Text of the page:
He also told Teena that he did not have to answer Laux’s questions. Olberding further testified that, while there was probable cause to arrest Nissen and Lotter after the rape, the county never offered Teena protection from the two.
John Caverzagie, former assistant chief of police for Falls City, testified on JoAnn Brandon’s behalf as well, telling the court that "just about everything" Laux said during the interview was "very unprofessional."
Overall, the court ruled that the original $86,000 award lies solely with Laux and the county, and the district court cannot divert the liability.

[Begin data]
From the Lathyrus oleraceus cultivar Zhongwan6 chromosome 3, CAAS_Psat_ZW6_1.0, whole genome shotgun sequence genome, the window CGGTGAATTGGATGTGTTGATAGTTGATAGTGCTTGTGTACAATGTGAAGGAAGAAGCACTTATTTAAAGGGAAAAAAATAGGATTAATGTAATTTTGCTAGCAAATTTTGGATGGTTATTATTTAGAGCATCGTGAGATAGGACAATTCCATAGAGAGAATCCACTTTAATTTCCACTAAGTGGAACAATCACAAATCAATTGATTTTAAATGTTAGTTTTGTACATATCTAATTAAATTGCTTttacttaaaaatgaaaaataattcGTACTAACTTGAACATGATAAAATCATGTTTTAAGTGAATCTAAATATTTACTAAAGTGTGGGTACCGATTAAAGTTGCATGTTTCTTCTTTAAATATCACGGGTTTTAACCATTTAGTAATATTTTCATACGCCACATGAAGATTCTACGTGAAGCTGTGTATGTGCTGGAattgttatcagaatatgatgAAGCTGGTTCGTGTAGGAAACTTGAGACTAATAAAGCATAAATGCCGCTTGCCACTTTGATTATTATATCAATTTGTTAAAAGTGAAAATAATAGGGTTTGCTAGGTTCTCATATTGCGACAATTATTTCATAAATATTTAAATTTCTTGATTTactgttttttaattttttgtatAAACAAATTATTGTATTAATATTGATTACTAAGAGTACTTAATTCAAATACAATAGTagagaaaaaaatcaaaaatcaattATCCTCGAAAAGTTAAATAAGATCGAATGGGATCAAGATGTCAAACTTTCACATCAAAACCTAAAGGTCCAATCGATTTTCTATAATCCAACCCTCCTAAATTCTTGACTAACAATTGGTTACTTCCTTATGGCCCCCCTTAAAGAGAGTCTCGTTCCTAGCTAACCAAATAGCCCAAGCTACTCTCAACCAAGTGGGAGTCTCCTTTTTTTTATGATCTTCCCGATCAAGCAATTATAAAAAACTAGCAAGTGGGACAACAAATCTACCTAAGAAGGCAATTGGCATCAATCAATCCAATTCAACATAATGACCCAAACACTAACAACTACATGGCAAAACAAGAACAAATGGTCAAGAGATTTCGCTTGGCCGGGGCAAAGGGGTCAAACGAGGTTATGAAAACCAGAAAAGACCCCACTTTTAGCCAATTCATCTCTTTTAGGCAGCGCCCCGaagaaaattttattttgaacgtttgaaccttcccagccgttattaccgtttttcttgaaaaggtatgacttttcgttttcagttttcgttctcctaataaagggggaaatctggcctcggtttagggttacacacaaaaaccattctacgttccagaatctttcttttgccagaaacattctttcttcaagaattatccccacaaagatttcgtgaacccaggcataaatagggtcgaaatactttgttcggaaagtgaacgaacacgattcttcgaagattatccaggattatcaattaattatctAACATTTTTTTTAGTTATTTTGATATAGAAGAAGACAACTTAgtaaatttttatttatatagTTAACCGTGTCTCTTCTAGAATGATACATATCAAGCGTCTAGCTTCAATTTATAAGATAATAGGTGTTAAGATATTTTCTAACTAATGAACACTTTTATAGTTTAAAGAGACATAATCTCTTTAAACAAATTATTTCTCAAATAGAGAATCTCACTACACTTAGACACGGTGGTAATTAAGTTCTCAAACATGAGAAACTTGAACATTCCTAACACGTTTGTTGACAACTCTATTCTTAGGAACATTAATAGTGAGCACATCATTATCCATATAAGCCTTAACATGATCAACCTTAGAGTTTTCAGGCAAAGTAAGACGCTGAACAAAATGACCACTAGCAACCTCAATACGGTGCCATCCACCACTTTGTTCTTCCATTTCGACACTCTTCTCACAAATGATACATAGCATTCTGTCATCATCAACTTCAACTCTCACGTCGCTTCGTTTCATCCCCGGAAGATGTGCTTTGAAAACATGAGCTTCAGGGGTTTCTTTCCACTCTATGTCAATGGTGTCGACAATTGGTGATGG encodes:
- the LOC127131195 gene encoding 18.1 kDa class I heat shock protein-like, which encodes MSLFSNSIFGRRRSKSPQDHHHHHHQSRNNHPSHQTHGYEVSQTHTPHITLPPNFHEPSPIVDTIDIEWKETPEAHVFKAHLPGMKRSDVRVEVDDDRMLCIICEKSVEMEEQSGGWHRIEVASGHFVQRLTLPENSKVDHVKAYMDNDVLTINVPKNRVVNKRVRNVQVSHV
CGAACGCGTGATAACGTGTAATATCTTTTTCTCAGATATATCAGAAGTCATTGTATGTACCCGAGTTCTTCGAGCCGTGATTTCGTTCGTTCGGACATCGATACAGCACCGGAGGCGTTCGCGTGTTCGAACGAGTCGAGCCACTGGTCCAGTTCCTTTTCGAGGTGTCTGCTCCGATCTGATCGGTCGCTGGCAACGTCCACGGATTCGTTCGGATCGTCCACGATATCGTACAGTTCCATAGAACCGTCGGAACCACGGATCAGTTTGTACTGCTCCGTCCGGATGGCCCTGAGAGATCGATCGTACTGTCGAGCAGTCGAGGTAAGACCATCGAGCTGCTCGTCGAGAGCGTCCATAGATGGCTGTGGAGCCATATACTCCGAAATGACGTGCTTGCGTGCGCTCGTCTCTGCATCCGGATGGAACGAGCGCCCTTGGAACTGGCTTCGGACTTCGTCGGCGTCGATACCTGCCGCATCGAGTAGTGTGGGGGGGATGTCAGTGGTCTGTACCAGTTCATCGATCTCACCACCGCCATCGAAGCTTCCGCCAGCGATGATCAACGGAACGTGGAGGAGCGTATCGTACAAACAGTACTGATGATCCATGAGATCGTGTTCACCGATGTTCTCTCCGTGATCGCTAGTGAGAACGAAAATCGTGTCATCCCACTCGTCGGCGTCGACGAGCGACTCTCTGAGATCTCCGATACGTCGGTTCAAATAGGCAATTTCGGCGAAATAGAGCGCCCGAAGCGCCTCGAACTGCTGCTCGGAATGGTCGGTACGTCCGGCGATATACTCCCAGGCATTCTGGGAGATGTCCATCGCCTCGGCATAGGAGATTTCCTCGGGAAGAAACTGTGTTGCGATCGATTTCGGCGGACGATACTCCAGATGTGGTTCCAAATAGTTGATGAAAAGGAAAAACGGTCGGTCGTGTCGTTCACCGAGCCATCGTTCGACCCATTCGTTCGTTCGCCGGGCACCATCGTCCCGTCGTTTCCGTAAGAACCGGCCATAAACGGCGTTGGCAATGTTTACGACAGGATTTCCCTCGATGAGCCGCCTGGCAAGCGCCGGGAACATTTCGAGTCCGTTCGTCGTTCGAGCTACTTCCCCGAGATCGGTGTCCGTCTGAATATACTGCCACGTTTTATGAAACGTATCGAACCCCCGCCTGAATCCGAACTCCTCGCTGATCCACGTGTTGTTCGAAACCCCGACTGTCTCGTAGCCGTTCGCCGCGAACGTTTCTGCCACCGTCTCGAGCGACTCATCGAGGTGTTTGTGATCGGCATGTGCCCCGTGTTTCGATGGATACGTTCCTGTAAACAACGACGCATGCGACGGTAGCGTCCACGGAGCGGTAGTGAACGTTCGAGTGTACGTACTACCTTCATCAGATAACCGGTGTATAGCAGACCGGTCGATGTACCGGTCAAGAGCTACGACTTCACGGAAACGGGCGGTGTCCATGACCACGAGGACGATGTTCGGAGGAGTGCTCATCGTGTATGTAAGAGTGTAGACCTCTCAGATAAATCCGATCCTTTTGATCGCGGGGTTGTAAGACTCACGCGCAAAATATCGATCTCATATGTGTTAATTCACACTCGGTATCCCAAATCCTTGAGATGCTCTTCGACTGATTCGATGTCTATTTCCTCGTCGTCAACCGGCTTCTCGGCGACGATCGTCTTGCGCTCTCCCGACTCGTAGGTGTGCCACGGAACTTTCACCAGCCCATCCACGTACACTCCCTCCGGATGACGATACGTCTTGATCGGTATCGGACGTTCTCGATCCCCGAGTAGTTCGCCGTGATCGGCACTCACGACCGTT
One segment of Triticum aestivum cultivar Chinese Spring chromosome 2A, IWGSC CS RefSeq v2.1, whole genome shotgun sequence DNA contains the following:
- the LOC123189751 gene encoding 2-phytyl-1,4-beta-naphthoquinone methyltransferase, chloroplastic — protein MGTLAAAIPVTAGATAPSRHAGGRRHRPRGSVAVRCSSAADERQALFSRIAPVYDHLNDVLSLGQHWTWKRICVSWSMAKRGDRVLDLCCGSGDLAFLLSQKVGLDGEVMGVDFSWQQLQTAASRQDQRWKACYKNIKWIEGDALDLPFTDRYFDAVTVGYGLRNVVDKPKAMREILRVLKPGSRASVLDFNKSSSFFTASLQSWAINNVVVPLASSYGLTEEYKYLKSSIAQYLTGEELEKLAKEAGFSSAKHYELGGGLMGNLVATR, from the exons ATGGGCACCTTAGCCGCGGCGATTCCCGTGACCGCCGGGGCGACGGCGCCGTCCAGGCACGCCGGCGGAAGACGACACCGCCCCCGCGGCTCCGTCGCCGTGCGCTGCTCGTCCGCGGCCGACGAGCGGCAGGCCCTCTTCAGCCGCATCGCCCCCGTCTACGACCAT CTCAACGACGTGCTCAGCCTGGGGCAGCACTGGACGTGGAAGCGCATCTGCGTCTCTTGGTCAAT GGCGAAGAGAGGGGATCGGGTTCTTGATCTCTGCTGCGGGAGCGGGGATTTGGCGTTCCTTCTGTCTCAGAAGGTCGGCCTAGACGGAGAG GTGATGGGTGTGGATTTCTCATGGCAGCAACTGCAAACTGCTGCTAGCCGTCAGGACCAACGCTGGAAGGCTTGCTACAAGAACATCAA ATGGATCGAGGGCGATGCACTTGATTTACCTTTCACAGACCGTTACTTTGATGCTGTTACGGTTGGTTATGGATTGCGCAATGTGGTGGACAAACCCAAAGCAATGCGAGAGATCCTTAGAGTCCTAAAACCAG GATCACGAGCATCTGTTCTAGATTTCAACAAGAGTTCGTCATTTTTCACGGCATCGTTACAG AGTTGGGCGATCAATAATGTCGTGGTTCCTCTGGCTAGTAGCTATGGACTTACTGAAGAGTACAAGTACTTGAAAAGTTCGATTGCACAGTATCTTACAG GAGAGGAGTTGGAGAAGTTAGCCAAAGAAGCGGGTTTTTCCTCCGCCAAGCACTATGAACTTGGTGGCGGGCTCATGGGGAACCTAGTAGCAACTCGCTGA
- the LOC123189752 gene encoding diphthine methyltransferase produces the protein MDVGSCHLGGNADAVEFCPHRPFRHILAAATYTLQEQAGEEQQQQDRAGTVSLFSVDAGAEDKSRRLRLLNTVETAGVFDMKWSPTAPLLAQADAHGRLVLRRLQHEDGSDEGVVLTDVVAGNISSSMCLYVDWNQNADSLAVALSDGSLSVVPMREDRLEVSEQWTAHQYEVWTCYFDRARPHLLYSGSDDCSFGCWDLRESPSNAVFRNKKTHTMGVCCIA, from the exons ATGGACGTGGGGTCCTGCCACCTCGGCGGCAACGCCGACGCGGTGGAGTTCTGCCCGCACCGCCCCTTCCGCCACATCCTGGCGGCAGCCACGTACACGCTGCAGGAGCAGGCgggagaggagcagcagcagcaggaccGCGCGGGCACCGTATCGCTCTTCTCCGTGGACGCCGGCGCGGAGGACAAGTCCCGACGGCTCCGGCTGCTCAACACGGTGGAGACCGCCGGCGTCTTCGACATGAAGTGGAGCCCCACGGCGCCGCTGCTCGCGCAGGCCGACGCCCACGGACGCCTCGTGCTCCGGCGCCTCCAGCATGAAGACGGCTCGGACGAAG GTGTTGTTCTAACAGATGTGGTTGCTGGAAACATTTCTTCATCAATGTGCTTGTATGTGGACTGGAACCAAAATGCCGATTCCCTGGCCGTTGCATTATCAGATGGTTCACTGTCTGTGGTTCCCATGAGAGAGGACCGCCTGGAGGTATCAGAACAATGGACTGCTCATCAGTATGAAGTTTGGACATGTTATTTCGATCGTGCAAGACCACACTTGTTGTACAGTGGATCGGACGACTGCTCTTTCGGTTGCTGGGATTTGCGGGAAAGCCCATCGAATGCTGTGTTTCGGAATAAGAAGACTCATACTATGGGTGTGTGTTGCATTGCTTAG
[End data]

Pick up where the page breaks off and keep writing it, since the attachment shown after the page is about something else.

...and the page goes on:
It sent the case back to the district court to re-examine the evidence of Brandon Teena’s emotional distress, inflicted by Laux, and to determine damages to JoAnn Brandon for that and the loss of her child.
At the time of the original trial in Richardson County district court, Laux was a county commissioner.
Teena’s murder became the basis for two movies, Boys Don’t Cry and The Brandon Teena Story. The latter film, a documentary, contains recordings of Laux’s interview.
by Anthony Glassman
Kent—An attack on an openly gay Kent State University student at a local restaurant has led to a campus protest urging the addition of gays and lesbians to Ohio’s ethnic intimidation law.
Mikell Nagy and a group of friends were waiting to be seated at Denny’s on Ohio 59, on the border between Kent and Franklin Township, a little after 3 am on April 20.
Brian D. Lydick, a 28-year-old Ravenna man who was at the restaurant with a group of people, called Nagy a "faggot," and the two exchanged words.
Lydick then hit Nagy, knocking him unconscious.